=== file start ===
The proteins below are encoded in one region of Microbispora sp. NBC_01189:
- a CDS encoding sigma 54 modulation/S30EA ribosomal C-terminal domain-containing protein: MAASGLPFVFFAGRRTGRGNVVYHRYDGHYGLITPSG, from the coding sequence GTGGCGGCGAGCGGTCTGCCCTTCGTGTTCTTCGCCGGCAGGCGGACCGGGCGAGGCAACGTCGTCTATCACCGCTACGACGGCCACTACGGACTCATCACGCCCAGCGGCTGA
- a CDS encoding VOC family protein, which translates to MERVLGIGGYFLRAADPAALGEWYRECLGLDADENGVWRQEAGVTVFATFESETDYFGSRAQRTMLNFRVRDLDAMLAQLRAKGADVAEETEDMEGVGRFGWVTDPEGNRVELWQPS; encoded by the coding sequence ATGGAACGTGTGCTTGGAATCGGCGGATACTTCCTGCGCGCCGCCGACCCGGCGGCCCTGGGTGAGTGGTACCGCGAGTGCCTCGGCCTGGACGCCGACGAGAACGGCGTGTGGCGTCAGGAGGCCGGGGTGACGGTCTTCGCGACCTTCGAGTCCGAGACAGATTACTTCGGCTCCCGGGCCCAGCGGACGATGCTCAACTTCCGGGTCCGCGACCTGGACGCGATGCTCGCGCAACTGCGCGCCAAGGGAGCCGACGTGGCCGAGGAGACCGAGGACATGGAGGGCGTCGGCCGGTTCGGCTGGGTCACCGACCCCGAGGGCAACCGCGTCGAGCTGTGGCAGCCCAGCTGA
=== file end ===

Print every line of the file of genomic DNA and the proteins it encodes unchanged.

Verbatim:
The proteins below are encoded in one region of Microbispora sp. NBC_01189:
- a CDS encoding sigma 54 modulation/S30EA ribosomal C-terminal domain-containing protein: MAASGLPFVFFAGRRTGRGNVVYHRYDGHYGLITPSG, from the coding sequence GTGGCGGCGAGCGGTCTGCCCTTCGTGTTCTTCGCCGGCAGGCGGACCGGGCGAGGCAACGTCGTCTATCACCGCTACGACGGCCACTACGGACTCATCACGCCCAGCGGCTGA
- a CDS encoding VOC family protein, which translates to MERVLGIGGYFLRAADPAALGEWYRECLGLDADENGVWRQEAGVTVFATFESETDYFGSRAQRTMLNFRVRDLDAMLAQLRAKGADVAEETEDMEGVGRFGWVTDPEGNRVELWQPS; encoded by the coding sequence ATGGAACGTGTGCTTGGAATCGGCGGATACTTCCTGCGCGCCGCCGACCCGGCGGCCCTGGGTGAGTGGTACCGCGAGTGCCTCGGCCTGGACGCCGACGAGAACGGCGTGTGGCGTCAGGAGGCCGGGGTGACGGTCTTCGCGACCTTCGAGTCCGAGACAGATTACTTCGGCTCCCGGGCCCAGCGGACGATGCTCAACTTCCGGGTCCGCGACCTGGACGCGATGCTCGCGCAACTGCGCGCCAAGGGAGCCGACGTGGCCGAGGAGACCGAGGACATGGAGGGCGTCGGCCGGTTCGGCTGGGTCACCGACCCCGAGGGCAACCGCGTCGAGCTGTGGCAGCCCAGCTGA